Plantation Slaves working the fields

Black & White Magic in Conjure

Every culture seems to have its own definition of “black” and “white” magic; a few I’ve encountered over the years:

  • High magic (“theurgy”) calls on God (or gods) for self-improvement; low magic (“theurgy”) manipulates earthly or underworld forces to satisfy practical survival needs
  • White magic respects human free will; black magic is coercive and boundary-violating
  • White magic is focused on blessing and healing; black magic is done in anger for the purpose of injuring others

While conjure doesn’t fit neatly into any of these binary categories, it’s still kind of interesting to think about how it evolved and what that means in the larger sense. For example, many conjure techniques and concepts like:

  • the use of magical plants and roots
  • the belief in the power of the crossroads
  • the fashioning of “mojo” bags
  • the collection and deployment of footprint and graveyard dirt in spells

…originate with the Bantu people of Central Africa, and so reflect the survival concerns of indigenous tribal life: fertility, warfare, hunting, healing and community stability. In that sense they are definitely practical.

Examined thorough another lens, we can think about the survival concerns of the slaves who developed conjure in the US:

  • avoiding rape, whipping and family separation
  • getting enough to eat (often through hunting)
  • medical care and morale
  • escape and self-defense

Obviously, philosophical concerns about “respecting other people’s boundaries” were probably not the first priority for a group of traumatized kidnap victims being forced to pick cotton at gunpoint.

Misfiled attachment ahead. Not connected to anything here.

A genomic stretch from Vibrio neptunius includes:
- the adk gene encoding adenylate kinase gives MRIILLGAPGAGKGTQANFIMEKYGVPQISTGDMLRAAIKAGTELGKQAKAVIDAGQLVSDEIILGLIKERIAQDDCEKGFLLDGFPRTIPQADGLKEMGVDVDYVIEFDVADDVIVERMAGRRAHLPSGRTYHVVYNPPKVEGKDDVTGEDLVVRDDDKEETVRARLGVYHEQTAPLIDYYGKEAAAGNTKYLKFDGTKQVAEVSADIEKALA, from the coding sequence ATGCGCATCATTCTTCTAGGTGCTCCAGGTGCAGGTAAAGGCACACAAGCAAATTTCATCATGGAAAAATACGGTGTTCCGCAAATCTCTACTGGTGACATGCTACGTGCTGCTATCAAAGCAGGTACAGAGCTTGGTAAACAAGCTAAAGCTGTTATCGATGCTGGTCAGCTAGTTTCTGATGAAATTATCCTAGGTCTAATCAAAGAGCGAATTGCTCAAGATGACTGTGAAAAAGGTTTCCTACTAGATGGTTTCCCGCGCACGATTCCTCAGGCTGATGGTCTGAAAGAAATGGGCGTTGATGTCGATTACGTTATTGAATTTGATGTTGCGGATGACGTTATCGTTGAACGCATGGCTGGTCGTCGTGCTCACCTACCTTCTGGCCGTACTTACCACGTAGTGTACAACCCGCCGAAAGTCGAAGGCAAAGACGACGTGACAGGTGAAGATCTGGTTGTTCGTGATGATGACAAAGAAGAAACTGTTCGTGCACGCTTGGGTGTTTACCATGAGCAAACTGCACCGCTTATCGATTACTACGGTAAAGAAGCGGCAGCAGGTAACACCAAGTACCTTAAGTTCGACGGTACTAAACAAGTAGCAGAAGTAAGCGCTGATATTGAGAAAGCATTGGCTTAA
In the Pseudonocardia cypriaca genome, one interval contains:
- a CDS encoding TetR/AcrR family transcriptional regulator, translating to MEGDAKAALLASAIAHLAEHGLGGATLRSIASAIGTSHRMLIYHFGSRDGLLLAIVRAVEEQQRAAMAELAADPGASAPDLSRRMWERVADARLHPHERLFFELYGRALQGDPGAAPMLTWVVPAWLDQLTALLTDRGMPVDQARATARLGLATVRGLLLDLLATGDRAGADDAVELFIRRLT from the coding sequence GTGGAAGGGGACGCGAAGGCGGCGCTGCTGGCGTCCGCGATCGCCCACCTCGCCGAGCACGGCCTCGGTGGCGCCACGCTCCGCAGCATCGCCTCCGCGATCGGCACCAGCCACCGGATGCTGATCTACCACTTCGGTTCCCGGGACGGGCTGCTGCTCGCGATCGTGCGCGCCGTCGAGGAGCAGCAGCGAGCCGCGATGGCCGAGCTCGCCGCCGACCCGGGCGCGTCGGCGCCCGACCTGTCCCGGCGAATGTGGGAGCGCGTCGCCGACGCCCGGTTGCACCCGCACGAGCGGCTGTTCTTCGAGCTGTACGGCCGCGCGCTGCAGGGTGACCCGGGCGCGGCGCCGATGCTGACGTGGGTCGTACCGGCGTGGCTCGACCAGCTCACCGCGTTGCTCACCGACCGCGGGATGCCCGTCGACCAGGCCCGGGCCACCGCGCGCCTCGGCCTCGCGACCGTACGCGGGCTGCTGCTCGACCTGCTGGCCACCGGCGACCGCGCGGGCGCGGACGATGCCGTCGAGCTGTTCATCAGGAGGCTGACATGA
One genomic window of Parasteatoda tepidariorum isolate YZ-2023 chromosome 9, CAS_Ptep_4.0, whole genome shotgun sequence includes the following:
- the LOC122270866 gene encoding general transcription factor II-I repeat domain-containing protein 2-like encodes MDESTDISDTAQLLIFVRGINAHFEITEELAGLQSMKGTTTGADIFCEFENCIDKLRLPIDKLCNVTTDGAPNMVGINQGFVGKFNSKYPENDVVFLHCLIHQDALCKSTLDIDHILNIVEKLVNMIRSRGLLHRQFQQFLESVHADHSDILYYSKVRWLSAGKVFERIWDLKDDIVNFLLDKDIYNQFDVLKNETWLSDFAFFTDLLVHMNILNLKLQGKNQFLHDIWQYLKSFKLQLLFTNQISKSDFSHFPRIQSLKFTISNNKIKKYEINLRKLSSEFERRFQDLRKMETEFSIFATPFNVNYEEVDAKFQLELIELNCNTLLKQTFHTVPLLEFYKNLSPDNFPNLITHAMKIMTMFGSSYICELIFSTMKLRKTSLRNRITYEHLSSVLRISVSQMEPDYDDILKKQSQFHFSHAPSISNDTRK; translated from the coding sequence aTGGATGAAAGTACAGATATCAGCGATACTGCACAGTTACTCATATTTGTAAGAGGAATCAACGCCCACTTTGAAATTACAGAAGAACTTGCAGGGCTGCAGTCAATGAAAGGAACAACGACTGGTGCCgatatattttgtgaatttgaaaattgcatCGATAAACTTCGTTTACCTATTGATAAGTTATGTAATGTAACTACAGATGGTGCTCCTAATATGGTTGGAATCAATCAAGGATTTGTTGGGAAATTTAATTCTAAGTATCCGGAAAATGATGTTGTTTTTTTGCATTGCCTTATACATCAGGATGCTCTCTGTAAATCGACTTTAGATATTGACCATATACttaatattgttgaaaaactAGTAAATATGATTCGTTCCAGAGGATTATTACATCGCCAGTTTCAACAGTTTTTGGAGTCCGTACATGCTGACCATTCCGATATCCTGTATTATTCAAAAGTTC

A final consideration is that by the time of the Civil War, most slaves in the American South were Christian – believers in grace, salvation, and divine power – so technically they were practicing a form of “high magic” when they prayed (whether the slave-masters approved of their prayers or not):

“On Sundays the slaves were permitted to have a religious meeting of their own. This usually took place in the backyard or in a building dedicated for this purpose. They sang spirituals which gave vent to their true feelings. Many of these songs are sung today. There was one person who did the preaching. His sermon was always built according to the master’s instructions which were that slaves must always remember that they belonged to their masters and were intended to lead a life of loyal servitude. None of the slaves believed this, although they pretended to believe because of the presence of the white overseer. If this overseer was absent sometimes and the preacher varied in the text of his sermon, that is, if he preached exactly what he thought and felt, he was given a sound whipping.”1William Ward, born a slave in the early 1830s in Georgia, as reported by her interviewer, ca. 1936

Thus, much in the same way that the “masters” of the feudal planter class used the Bible to justify their dominance over the slaves as inferior, “cursed” beings, African slaves found in the Old and New Testaments both a source of inner freedom and a framework around which to structure their own traditions of folk healing, including:

  • invoking the Almighty in order to “breathe life” (and purpose) into herbs and roots
  • the use of Psalms as spells – both for blessing and cursing
  • the use of random passages from the Bible for fortune-telling and divination (bibliomancy)
  • the taking of magical baths as a sort of “baptism” in the energy of various plants
  • the practice of faith-healing and the “laying on of hands”

In the end, it feels to me like conjure is just too large to be contained by any of these categories – so maybe it isn’t “blackorwhite” at all, but simply African-American.

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Dr. Octopus

A 20-year practitioner of hoodoo, renowned spiritual worker Dr. Octopus is a Gnostic bishop, Kimbisero, expert on Thai necromantic amulets (so-called "barang") and licensed clinical Hypnotist. He likes rainy days and black coffee.

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